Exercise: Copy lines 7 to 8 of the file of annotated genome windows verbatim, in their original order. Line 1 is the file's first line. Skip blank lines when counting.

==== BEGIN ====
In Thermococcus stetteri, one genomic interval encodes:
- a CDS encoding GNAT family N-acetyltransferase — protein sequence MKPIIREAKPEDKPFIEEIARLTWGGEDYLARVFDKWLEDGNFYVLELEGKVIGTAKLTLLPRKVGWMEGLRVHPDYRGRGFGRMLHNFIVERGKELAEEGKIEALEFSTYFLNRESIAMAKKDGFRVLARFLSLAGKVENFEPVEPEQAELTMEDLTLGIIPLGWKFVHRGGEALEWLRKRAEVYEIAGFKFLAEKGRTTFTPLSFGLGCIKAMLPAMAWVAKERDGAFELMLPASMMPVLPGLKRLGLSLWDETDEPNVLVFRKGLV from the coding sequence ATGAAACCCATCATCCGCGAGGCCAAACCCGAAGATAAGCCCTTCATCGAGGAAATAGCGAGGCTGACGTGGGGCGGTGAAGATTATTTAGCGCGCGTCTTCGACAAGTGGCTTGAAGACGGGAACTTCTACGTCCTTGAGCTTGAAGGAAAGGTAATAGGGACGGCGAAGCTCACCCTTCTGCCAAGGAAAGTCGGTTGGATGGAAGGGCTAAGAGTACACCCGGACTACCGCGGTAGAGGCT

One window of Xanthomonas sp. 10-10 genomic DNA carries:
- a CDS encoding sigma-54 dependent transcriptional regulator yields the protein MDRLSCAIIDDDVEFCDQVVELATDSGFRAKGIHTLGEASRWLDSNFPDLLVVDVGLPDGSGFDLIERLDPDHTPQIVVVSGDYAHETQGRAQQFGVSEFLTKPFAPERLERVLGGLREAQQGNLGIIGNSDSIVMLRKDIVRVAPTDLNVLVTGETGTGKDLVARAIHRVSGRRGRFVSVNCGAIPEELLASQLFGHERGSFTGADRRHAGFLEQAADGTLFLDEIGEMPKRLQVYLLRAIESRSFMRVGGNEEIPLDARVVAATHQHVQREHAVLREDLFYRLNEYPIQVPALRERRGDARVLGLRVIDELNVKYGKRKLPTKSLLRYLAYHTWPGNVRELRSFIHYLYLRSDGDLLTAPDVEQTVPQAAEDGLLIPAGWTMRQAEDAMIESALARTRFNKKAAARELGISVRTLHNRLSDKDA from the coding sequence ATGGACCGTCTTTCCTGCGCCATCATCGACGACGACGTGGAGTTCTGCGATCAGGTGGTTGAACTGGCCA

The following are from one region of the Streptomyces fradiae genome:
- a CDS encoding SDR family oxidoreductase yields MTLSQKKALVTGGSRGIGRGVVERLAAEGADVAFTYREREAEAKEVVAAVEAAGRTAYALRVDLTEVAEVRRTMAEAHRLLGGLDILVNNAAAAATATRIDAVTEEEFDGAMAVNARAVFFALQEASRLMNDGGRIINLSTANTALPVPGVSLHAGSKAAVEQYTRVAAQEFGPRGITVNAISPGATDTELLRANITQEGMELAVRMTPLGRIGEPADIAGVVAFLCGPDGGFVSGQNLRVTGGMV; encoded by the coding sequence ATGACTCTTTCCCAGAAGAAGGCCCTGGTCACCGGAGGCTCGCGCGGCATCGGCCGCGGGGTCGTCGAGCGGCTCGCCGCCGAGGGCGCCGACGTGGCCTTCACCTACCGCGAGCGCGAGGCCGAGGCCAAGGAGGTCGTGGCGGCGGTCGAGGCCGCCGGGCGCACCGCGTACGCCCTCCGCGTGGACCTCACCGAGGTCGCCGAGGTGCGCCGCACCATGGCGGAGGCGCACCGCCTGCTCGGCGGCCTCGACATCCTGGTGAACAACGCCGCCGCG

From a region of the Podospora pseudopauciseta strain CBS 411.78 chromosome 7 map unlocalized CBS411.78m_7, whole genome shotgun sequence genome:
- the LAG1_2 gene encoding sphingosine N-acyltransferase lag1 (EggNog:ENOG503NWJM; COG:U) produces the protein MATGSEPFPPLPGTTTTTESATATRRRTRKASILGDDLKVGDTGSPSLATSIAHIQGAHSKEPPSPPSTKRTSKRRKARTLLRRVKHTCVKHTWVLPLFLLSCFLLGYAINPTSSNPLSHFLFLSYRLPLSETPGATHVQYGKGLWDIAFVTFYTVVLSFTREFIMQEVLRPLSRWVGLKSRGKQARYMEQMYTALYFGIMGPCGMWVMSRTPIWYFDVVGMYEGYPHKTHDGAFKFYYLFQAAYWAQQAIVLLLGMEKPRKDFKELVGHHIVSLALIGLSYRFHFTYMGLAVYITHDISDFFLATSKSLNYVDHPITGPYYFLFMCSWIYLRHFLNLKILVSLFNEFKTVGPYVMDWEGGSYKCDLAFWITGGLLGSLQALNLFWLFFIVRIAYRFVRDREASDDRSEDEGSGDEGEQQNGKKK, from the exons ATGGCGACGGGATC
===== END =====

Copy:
From a region of the Podospora pseudopauciseta strain CBS 411.78 chromosome 7 map unlocalized CBS411.78m_7, whole genome shotgun sequence genome:
- the LAG1_2 gene encoding sphingosine N-acyltransferase lag1 (EggNog:ENOG503NWJM; COG:U) produces the protein MATGSEPFPPLPGTTTTTESATATRRRTRKASILGDDLKVGDTGSPSLATSIAHIQGAHSKEPPSPPSTKRTSKRRKARTLLRRVKHTCVKHTWVLPLFLLSCFLLGYAINPTSSNPLSHFLFLSYRLPLSETPGATHVQYGKGLWDIAFVTFYTVVLSFTREFIMQEVLRPLSRWVGLKSRGKQARYMEQMYTALYFGIMGPCGMWVMSRTPIWYFDVVGMYEGYPHKTHDGAFKFYYLFQAAYWAQQAIVLLLGMEKPRKDFKELVGHHIVSLALIGLSYRFHFTYMGLAVYITHDISDFFLATSKSLNYVDHPITGPYYFLFMCSWIYLRHFLNLKILVSLFNEFKTVGPYVMDWEGGSYKCDLAFWITGGLLGSLQALNLFWLFFIVRIAYRFVRDREASDDRSEDEGSGDEGEQQNGKKK, from the exons ATGGCGACGGGATC